APPG TICKET ABUSE AMENDMENT TO CONSUMER RIGHTS BILL
On 9th March 2015 the House of Commons accepted the Lords amendments to the Consumer Rights Bill around Secondary Ticketing, proposed by Lord Moynihan. The amendment formed a part of the final Bill, and it is now law.
This is a great victory in the fight to clean up the secondary ticketing market, however we know there is still much to do, especially in ensuring these regulations are followed and that those guilty or offences are prosecuted.
What does the amendment in the Act do?
The clause will increase transparency in the secondary ticketing market, improving the information available to consumers when buying tickets, helping to prevent and detect ticket fraud, expose and reduce insider dealing of tickets, and assisting event-holders to protect consumers from the worst excesses of ticket touting by giving them the information needed to enforce their terms and conditions.
It also sets up a review process that will enable a continued process of reforming this market in the interests of fans.
Specifically it will:
- Provide greater transparency for fans, with the following details required to be provided by resellers: Seat number or standing information, if any restrictions apply (Student price or under 18), face value.
- Compel the Secretary of State to review measures relating to Secondary Ticketing in 12 months and report to Parliament.
- Put a duty on ticket resellers to report criminal activity, and levies a fine of up to £5000 for those not reporting it when they are aware.
Why was this needed?
We know there’s a need for a secondary market, but the market is broken. There’s no transparency at the moment, and it’s this lack of transparency which leads to consumers getting ripped off – whether that’s artificially high prices, or counterfeit tickets. This Clause is about reforming the market to make sure it protects and gets the best deal for consumers, instead of operating in the interests of a handful of touts.
Who benefits from this change?
Members of the ticket-buying public, who can make better-informed decisions and can have greater confidence in the secondary ticketing market due to the new obligation to report criminal activity. The event organisers will also benefit as they will now have more powers to track if their tickets are being illegally re-sold.
Who supported this change?
These measures are supported by a wide range of stakeholders from the live-event sector, including sports NGBs and many key players in the music industry, including UK Music and the 80 plus people and groups that signed the APPG organised letter to the Sunday Independent (http://www.completemusicupdate.com/article/open-letter-on-secondary-ticketing-calling-on-the-government-to-back-amendments-to-the-consumer-rights-bill/). Legislation along these lines has also been recommended in the final report of Operation Podium, the Metropolitan Police unit set up to monitor ticket crime around the Olympic Games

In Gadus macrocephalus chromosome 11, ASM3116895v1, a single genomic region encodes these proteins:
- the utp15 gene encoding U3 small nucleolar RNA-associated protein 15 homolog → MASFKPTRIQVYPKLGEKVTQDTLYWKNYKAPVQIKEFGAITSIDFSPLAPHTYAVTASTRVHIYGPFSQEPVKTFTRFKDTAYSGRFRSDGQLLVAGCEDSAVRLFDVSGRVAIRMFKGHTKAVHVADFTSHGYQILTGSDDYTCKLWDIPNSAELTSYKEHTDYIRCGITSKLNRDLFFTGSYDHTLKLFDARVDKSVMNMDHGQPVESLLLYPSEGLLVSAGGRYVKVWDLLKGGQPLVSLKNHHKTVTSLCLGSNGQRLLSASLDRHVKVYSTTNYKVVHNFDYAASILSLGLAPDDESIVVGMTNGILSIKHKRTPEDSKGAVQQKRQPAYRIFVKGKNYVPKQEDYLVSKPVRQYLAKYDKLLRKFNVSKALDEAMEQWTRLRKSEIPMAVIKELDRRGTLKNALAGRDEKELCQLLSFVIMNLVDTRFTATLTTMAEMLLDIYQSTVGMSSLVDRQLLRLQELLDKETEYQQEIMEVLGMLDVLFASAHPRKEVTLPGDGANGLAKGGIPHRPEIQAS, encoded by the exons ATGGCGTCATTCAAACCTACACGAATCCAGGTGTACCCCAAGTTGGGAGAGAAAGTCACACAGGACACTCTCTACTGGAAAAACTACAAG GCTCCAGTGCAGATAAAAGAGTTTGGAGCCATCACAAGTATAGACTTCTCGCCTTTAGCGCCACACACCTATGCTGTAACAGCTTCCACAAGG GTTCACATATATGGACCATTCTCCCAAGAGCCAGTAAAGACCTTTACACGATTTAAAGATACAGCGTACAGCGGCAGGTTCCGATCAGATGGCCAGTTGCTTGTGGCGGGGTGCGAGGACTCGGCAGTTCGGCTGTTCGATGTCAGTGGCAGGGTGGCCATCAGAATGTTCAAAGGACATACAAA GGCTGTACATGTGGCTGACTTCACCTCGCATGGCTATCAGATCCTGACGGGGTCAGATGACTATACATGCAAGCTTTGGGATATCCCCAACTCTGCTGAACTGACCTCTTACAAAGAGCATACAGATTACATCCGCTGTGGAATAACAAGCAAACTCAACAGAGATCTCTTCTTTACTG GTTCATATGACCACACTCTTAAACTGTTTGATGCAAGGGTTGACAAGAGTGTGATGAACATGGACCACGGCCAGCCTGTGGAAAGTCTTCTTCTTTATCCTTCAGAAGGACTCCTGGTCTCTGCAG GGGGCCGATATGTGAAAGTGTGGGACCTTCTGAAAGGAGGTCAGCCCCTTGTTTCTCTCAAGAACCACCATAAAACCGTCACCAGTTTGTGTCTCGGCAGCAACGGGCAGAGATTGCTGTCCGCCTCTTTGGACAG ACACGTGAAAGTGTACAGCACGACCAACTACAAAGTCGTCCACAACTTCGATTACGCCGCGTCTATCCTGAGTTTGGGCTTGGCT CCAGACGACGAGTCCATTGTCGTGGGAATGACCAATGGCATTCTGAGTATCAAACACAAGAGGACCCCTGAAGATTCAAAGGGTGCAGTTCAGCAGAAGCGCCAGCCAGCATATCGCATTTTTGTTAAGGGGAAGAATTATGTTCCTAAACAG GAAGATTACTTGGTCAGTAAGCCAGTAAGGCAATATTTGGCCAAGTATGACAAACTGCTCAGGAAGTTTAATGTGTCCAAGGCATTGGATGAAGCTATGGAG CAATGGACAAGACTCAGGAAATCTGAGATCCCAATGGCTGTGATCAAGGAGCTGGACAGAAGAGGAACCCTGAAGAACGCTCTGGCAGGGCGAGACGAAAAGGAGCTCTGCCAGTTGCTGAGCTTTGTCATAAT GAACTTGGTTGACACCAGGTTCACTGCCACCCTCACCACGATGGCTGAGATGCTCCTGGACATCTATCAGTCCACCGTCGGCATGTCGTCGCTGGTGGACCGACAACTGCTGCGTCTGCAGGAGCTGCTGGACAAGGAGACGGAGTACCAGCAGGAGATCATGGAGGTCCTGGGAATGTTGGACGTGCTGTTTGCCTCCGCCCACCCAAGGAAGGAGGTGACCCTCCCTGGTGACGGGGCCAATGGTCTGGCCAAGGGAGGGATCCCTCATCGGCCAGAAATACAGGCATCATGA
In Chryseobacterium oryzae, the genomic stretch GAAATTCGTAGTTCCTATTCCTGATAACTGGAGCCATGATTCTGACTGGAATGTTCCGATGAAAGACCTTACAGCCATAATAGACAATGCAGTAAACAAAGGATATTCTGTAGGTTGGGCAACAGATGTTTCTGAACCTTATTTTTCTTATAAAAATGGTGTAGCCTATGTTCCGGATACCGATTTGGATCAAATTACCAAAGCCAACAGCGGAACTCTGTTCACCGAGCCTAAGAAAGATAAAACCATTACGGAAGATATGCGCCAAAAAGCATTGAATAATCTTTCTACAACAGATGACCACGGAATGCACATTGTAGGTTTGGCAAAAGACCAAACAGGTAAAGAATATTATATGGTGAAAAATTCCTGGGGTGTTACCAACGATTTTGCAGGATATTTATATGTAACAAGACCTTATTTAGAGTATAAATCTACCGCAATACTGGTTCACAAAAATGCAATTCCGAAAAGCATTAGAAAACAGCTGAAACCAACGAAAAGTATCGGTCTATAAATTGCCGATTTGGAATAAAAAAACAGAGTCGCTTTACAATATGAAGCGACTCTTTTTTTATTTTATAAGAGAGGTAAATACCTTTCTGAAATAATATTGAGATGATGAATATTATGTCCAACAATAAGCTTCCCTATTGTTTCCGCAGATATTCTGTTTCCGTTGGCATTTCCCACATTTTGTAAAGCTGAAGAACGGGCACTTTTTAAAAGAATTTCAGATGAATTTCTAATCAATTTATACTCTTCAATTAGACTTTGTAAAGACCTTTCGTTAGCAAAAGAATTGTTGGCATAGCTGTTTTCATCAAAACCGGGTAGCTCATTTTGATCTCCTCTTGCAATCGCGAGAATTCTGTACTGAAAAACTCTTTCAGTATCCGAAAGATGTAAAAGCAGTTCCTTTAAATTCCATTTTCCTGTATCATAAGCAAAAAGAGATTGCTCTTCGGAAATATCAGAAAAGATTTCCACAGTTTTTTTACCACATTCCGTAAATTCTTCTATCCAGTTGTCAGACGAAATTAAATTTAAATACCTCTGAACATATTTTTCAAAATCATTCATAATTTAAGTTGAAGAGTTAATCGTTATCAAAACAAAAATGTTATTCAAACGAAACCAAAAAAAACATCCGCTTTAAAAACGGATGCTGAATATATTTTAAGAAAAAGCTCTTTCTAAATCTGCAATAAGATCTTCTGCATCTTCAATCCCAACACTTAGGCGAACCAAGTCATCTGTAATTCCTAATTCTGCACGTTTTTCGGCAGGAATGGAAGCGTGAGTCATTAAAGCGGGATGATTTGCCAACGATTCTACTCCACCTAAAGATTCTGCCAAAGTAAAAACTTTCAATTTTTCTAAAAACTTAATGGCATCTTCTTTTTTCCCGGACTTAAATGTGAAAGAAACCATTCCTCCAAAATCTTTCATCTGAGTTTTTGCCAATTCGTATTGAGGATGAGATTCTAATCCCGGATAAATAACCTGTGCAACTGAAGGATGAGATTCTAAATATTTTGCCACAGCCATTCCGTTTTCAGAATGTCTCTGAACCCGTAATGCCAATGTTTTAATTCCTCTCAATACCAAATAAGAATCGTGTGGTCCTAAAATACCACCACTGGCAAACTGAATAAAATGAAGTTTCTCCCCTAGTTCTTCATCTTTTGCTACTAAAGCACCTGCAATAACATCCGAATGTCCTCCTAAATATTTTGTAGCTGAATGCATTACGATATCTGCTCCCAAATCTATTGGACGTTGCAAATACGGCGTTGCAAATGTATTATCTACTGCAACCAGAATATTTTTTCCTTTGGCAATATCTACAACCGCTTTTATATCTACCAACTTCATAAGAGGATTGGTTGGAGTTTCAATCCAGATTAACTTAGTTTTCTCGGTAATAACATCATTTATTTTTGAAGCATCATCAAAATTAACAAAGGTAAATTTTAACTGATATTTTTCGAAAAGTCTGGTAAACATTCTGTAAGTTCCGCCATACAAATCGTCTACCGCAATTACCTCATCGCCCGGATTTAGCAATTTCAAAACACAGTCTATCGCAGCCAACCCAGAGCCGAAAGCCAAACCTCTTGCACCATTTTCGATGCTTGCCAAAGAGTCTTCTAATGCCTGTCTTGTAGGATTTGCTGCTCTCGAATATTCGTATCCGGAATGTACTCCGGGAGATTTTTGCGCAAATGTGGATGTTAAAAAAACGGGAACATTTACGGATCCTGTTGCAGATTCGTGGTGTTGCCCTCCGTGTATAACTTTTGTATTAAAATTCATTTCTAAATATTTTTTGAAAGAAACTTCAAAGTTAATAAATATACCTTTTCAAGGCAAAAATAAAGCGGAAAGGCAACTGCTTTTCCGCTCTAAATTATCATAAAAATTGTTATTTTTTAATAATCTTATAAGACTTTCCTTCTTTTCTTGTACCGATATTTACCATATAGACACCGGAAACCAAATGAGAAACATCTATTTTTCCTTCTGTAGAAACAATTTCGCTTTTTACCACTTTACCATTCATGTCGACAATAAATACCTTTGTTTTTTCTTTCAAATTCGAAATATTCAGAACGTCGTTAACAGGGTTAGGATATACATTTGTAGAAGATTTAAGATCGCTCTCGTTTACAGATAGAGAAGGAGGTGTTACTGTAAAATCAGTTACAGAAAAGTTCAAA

Who opposed this change?
The secondary ticketing market and the touts who currently benefits from the lack of transparency.
Speaking after the amendment was passed:
Sharon Hodgson MP says:
“My APPG colleagues and I have campaigned for years to make some real changes to this broken marketplace. The use of new technology has enabled touts to hoover up tickets and drive up prices at the expense of genuine fans, and the law needs to finally address this issue. It is becoming harder and harder for ordinary people to go to see the teams, events or bands that they love, meaning that attending these events will become the preserve of the well-off. I am pleased that the Government has finally recognised the importance of regulation with regard to Secondary Ticketing, which will be to the benefit of us all.”
Sharon added: “While the new amendment does not cover every change that we had hoped for it is an important step in the right direction. I look forward to the independent review on this issue and I hope that in it we will be able to address even more ways of improving this market in the interests of the fans, like increasing transparency still further to include the sellers identity, which is ultimately the key to cleaning up this industry. The only people that may be unhappy with these regulations are the touts, but I for one was very happy to see a real step forward yesterday in this campaign to at last put fans first. ”
Mike Weatherley MP says:
“This has been a long standing campaign by the APPG to get some overdue changes in place. The free market system has broken down due to the introduction of ‘bots’ and other factors, enabling, on occasions, obscene profiteering for intermediaries against the interest of fans and the wishes of those putting on the event. I am pleased that the Government has recognised the importance of regulation with regard to Secondary Ticketing, which will be to the benefit of us all.”
Mike added: “While the new amendment does not cover every change that we had hoped for, it is an important step in the right direction. I believe that the report on this issue, that will now become mandatory and be delivered to Parliament in the next 12 months, is important and look forward to seeing if further changes need to made in the future.”
e information at www.putfansfirst.co.uk, or contact firstname.lastname@example.org